Armed with a multi-year grant from The Duke Endowment, three organizations in early 2007 set out to find a way to measure effectiveness at residential children’s homes in
Phase I ended in 2009. The project focused on developing a set of core outcomes and implementing a standardized protocol for collecting data from children being served. It also examined how this data could be used to help agencies identify client needs and improve services.
The partners – the UNC Charlotte Institute for Social Capital, the S.C. Association of Children’s Homes and Family Services, and the Children and Family Service Association-North Carolina – say the project represents “one of only a few successful efforts to engage providers in scientifically sound research aimed at examining child-level outcomes for residential treatment centers.”
A report on Phase I has just been released. At regional meetings in March, the authors discussed the document with participating agencies.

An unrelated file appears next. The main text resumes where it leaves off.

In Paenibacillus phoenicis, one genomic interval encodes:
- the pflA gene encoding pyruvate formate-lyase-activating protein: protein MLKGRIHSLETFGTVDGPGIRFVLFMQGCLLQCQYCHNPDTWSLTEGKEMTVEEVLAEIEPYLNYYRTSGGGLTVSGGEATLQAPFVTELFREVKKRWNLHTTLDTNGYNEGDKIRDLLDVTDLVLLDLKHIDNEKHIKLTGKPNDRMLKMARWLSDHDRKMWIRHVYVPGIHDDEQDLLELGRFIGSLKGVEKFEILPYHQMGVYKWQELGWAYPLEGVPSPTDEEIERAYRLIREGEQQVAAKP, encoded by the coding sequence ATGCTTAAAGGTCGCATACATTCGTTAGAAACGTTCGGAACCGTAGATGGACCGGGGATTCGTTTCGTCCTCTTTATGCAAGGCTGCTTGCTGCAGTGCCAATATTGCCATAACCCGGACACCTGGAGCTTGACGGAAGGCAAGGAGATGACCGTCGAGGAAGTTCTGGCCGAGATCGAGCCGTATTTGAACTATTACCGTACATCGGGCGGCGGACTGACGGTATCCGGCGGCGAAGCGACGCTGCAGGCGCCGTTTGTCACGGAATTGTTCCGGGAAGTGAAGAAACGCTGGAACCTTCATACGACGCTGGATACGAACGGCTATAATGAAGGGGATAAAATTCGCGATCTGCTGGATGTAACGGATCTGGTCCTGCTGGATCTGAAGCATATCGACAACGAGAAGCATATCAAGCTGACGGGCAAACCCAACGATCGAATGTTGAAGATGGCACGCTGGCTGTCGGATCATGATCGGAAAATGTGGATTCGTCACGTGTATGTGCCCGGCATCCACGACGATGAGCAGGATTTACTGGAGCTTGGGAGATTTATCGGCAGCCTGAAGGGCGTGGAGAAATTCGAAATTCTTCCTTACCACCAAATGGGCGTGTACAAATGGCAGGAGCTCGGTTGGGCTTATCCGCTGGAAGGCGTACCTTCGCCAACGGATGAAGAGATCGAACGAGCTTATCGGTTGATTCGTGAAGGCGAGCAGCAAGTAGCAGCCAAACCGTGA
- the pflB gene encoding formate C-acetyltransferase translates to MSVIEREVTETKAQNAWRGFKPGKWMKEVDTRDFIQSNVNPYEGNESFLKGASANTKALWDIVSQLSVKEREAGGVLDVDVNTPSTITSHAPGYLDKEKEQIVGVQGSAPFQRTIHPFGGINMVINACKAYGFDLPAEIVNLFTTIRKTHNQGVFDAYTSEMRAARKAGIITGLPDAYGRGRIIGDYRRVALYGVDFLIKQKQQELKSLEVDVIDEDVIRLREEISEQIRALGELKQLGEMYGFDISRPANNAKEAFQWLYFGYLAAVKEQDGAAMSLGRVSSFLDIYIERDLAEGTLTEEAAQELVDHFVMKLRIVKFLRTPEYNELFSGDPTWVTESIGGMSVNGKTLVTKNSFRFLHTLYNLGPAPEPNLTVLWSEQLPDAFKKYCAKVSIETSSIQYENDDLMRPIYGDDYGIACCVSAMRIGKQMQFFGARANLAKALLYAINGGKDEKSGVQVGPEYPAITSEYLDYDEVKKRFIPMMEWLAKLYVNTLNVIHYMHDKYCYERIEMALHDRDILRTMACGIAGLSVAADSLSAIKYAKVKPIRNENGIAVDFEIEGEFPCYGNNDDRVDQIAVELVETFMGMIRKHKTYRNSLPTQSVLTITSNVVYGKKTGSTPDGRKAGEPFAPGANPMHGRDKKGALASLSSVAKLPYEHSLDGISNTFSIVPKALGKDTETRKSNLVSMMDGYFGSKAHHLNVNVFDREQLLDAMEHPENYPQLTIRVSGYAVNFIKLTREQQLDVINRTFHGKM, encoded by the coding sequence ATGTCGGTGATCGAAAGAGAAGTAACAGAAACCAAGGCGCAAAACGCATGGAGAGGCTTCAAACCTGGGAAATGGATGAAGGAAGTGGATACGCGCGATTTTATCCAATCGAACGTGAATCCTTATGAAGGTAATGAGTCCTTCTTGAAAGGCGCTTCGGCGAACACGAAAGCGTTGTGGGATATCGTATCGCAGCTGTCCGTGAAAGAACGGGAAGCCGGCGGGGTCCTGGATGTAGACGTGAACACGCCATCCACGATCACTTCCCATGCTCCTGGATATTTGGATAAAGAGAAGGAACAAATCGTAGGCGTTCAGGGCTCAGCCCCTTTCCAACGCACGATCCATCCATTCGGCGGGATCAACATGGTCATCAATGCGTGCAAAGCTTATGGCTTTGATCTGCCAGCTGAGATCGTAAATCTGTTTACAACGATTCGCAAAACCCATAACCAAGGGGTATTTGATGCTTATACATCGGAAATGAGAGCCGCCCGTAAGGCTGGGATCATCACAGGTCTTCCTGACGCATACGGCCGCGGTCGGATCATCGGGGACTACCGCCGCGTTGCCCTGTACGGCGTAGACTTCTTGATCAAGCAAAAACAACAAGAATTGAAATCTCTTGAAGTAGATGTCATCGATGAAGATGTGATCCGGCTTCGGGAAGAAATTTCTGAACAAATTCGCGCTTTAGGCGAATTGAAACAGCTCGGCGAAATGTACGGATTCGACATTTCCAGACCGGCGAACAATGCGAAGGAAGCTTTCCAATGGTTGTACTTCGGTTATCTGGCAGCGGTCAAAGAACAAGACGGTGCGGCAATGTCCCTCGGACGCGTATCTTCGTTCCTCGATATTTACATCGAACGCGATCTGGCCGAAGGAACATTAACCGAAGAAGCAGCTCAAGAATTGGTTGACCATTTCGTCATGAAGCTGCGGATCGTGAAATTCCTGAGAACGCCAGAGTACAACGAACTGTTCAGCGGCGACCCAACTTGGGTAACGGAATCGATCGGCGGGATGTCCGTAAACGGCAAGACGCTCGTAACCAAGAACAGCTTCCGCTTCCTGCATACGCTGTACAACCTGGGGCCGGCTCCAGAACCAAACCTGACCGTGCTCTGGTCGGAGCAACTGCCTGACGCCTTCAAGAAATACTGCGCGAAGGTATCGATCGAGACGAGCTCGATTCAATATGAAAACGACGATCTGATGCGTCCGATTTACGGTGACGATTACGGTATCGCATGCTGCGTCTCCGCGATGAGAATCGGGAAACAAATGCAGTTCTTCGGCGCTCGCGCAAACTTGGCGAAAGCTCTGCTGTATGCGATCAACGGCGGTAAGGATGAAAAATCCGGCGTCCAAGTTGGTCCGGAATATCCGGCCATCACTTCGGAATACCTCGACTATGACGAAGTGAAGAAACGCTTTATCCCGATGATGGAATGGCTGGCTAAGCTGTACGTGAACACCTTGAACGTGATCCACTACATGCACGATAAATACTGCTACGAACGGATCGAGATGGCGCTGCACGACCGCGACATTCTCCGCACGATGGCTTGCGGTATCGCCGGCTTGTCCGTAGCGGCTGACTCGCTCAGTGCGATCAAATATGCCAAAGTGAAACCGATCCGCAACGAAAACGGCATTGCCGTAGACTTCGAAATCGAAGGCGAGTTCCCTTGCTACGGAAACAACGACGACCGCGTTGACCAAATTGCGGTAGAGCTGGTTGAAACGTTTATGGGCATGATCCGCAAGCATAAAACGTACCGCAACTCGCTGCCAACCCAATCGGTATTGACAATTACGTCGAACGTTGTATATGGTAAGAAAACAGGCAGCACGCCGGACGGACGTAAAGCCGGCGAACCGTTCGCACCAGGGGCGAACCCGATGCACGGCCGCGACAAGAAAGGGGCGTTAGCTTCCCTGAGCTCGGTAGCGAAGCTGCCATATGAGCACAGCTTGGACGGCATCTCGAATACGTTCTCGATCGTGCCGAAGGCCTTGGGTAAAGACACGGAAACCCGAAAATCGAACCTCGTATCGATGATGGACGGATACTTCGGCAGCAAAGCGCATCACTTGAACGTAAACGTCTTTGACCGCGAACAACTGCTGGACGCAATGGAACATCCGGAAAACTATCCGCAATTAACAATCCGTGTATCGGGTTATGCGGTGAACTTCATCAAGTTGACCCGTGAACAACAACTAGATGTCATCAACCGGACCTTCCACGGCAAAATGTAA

Staffers at Alexander Youth Network in
“It has been gratifying to work with people who are paving the way for future research,” says Emily Bridgers, Alexander’s outcomes manager.
Jennifer Greene, the agency’s vice president for performance improvement, agrees. “We’re excited about the potential to move the mental health field forward to evidence-based practice protocols with proven outcomes. The ultimate goal is to help the children we serve to live happy, healthy and productive lives.”
A 2009 grant from the Endowment launched the project’s second phase.